The Government now urges that the cost of slotting and strapping should be added to the price of the standard T2 tanker, in determining the statutory sale price, since such tankers, without this strengthening, were found to be inoperable. It recognizes that the statutory sale price was fixed, as the statute required, on the basis of the pre-war cost and the wartime cost of this type of ship; that, as so fixed, it included no amount for slotting and strapping, since no such work was done when the vessels were built. But, it says, no vessel can be a standard vessel unless it is operable, that is, in class, and none of the several hundred T2 tankers could be in class without slotting and strapping, therefore the standard T2 tanker is one that is slotted and strapped, and the cost of doing so is a part of the cost of a standard T2 tanker. It says that it could have, when slotting and strapping became a class requirement in 1947, repriced the standard T2 and published the new price in the Federal Register as the statute required; that it did not do so because the plaintiffs, though under protest, signed the contracts of purchase agreeing to pay for the slotting and strapping as a desirable feature, and that the plaintiffs are estopped from now raising the question of noncompliance with the statutory requirement of publication.

The plaintiffs point out that the T2 tankers, when built in 1944, were in class and operable; that they were the standard vessel of that type and their cost as built was the cost which the Commission was required to find and use, and which it did use in computing the statutory sales price; that such tankers were sold for that price before May 1947, when slotting and strapping was made a legal requirement to put such vessels in class; that the tendency to crack was merely a defect which had to be repaired in order to put them in class, and that the Ship Sales Act required the Commission to do that at the expense of the Government, either by payment for it, or reduction in the purchase price. The plaintiffs says that the statutory pricing formula requires that adjustments in the sales price for class work shall always be downward. Section 3(d)(1) says, "If the Commission is of the opinion that the vessel is not in class, there shall be subtracted the amount estimated by the Commission as the cost of putting the vessel in class." Other statutory references to the cost of class work similarly refer to reductions or allowances in the sales price. The only statutory authorization for an increase in price is Section 3(d)(1) relating to desirable features, and the Government does not now contend that slotting and strapping added a desirable feature.

We think that the Government's present contention for, in effect, redefining the standard T2 tanker as if it had been, when built, slotted and strapped, and adding the cost of that work to its cost, is not sound. These vessels were built and put in operation as standard, operable vessels. They developed defects. The only difference between their defects and those which occur in all vessels is that the defect here in controversy existed in all of them, instead of only in one or several. But, the defects having been discovered, the policy of the statute was that the defects should be repaired so that the ships could be operated. The repairs, to make Government ships operable and salable, were, the statute says, to be made at the expense of the Government.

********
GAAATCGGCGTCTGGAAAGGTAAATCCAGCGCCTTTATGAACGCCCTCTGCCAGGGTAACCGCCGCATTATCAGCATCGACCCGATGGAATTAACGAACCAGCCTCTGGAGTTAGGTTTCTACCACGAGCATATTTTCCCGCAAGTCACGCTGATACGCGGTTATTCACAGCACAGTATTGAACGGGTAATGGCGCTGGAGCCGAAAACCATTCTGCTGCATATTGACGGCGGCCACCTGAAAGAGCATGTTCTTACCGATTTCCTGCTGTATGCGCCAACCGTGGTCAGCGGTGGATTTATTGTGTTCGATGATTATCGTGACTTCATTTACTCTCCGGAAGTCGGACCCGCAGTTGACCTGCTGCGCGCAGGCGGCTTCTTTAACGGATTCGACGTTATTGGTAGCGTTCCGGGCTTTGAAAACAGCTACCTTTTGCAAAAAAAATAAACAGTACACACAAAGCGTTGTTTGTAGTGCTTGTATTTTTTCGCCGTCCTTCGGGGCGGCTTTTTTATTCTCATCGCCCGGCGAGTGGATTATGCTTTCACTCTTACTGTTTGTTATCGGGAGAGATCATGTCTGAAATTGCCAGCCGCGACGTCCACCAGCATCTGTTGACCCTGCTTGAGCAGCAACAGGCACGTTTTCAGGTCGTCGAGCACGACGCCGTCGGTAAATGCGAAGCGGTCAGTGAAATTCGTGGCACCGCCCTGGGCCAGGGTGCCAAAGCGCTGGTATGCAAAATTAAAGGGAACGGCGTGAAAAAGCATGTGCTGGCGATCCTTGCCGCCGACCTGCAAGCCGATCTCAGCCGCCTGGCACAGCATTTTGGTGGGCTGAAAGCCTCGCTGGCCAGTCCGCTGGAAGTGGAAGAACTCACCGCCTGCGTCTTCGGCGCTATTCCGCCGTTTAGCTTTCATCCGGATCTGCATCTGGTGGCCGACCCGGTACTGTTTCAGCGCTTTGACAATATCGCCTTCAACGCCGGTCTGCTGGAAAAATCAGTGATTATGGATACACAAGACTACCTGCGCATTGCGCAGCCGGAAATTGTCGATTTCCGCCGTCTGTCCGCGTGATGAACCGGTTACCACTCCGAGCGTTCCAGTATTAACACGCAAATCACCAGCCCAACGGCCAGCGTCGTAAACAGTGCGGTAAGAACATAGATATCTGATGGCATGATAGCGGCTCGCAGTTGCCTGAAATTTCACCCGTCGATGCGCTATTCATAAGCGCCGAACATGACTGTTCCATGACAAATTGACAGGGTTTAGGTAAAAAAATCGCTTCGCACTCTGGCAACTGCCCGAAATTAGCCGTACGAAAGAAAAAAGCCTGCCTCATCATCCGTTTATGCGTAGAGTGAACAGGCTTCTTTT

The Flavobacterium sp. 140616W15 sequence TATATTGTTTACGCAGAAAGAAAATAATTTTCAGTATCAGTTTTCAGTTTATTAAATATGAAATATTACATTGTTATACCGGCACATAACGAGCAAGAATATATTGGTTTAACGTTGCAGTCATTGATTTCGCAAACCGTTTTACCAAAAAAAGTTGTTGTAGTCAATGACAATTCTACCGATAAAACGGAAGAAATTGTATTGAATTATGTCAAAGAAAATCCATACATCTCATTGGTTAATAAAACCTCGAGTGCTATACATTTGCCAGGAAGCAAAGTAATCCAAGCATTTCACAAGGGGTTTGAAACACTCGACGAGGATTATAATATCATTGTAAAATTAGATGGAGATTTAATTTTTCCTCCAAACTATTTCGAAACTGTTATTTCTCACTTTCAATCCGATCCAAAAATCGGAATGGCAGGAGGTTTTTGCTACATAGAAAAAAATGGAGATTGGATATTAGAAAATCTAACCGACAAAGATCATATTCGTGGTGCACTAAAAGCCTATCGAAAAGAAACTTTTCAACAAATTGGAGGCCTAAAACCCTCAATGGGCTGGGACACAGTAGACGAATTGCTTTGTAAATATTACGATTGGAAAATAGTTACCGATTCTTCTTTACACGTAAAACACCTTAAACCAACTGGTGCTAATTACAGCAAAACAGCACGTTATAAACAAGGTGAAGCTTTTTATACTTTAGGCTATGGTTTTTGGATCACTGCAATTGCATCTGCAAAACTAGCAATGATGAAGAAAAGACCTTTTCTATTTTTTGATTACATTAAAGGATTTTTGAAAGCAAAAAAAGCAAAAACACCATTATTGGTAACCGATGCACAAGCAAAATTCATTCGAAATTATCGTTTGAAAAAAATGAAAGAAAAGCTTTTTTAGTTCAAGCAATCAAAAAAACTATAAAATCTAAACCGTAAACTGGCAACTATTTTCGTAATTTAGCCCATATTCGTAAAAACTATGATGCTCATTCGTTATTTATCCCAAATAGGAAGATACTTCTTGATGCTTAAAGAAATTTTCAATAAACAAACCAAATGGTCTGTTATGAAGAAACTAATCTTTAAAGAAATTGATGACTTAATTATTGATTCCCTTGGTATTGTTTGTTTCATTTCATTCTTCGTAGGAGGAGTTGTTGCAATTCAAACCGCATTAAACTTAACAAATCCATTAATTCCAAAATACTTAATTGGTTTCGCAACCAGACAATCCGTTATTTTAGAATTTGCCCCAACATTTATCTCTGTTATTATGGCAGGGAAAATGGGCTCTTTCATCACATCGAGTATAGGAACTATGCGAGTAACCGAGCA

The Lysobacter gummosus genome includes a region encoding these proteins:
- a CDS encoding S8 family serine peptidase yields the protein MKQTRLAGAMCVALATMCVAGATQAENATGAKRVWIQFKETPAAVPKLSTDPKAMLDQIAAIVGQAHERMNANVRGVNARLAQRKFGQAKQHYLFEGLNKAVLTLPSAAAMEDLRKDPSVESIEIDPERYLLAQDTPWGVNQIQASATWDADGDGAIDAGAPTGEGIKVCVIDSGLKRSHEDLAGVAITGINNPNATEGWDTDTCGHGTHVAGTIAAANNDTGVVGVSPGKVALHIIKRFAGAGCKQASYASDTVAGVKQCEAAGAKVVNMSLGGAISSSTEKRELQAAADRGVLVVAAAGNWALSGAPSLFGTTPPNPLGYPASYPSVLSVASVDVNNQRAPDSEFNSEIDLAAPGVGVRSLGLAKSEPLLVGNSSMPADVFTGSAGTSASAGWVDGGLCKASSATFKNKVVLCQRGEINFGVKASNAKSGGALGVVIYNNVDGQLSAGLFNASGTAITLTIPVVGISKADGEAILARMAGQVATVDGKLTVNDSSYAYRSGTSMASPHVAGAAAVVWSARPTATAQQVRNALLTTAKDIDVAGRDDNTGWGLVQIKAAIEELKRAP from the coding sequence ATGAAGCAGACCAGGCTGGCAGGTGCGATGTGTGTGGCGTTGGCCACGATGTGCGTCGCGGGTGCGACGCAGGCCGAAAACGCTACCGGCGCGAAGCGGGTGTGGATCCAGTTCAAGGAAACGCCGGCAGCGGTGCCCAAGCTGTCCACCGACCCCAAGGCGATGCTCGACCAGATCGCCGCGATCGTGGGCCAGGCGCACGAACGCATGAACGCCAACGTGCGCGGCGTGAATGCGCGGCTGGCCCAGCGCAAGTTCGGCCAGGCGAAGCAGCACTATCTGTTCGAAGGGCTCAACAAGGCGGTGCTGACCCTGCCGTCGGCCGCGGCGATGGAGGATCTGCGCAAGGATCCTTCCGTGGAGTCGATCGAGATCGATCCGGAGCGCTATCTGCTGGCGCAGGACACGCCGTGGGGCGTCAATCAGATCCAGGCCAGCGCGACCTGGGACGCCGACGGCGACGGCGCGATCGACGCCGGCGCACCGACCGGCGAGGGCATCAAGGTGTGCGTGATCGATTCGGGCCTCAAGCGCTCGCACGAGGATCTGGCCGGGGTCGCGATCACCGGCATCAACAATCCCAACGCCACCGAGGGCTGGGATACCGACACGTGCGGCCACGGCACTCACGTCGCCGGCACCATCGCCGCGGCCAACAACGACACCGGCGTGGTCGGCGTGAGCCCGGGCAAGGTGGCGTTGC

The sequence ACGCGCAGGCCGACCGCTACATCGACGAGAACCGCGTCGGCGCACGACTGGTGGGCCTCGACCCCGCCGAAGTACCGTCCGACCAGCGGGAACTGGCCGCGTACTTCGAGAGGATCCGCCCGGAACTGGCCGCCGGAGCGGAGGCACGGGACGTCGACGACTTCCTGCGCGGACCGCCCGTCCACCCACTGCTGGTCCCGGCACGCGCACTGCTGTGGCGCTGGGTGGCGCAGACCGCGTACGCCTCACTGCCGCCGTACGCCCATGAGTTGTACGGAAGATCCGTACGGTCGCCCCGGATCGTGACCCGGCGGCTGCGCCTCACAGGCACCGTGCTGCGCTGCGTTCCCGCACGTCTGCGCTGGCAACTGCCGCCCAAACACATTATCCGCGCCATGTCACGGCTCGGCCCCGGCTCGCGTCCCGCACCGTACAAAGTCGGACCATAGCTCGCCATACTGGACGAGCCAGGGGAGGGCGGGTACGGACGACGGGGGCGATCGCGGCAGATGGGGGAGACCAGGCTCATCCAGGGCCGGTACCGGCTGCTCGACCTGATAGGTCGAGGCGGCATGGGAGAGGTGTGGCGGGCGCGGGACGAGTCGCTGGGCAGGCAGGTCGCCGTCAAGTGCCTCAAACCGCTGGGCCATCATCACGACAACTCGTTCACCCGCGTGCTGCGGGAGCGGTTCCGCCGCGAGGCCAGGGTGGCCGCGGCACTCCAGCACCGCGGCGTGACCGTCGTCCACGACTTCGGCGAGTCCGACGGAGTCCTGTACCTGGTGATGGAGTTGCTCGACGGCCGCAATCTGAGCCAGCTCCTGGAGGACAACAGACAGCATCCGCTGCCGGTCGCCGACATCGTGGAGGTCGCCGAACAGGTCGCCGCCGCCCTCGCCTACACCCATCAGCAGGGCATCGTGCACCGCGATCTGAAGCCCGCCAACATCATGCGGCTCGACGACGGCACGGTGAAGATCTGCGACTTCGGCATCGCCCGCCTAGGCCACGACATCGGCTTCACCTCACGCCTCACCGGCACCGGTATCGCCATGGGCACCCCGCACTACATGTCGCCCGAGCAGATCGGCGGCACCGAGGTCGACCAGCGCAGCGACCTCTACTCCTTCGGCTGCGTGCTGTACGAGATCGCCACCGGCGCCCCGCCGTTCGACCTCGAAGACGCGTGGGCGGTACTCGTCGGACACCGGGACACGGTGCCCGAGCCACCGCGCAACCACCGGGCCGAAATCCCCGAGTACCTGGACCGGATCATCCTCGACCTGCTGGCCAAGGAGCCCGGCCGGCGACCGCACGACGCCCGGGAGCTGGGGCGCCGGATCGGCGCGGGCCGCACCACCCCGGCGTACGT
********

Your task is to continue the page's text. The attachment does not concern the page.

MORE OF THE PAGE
If, in the light of the disclosed defect, such ships were again being built, they would, no doubt, be built differently. But whether the standard ship would avoid the defect by being slotted and strapped, or in some other way, we can only conjecture. As to the ships here in question, they started out as standard ships of their type, they developed defects, and the defects had to be fixed to make them operable and salable. That fixing was, we think, under the statute, to be done at the expense of the Government.

As to the Government's argument that the plaintiffs are estopped from asserting rights given them by the statute, because they signed contracts, though under protest, agreeing to treat slotting and strapping as a desirable feature, which the Government now concedes it was not, we considered a similar contention in A.H. Bull Steamship Co. v. United States, 108 F. Supp. 95, 123 Ct.Cl. 520, at page 528. We said that the parties could not, by contract, change the terms prescribed by the statute for the sale of the ships.

We conclude that the Government was not entitled to collect from the plaintiffs any amount for slotting and strapping the tankers, and that each plaintiff may recover the amount so collected from it.

Southeastern's Claim For Repair Charges

Paragraph IV of Exhibit A of the contract of purchase under which Southeastern acquired the tanker Kern Hills contained the following language:

"* * * IV. Repairs. The Buyer, at the time of delivery of the vessel(s) by the Commission to the Buyer, shall pay to the Commission, the cost to the Commission, as determined by the Commission, of certain repairs as follows:
"(a) Vessel(s) operating and not recently withdrawn from lay-up: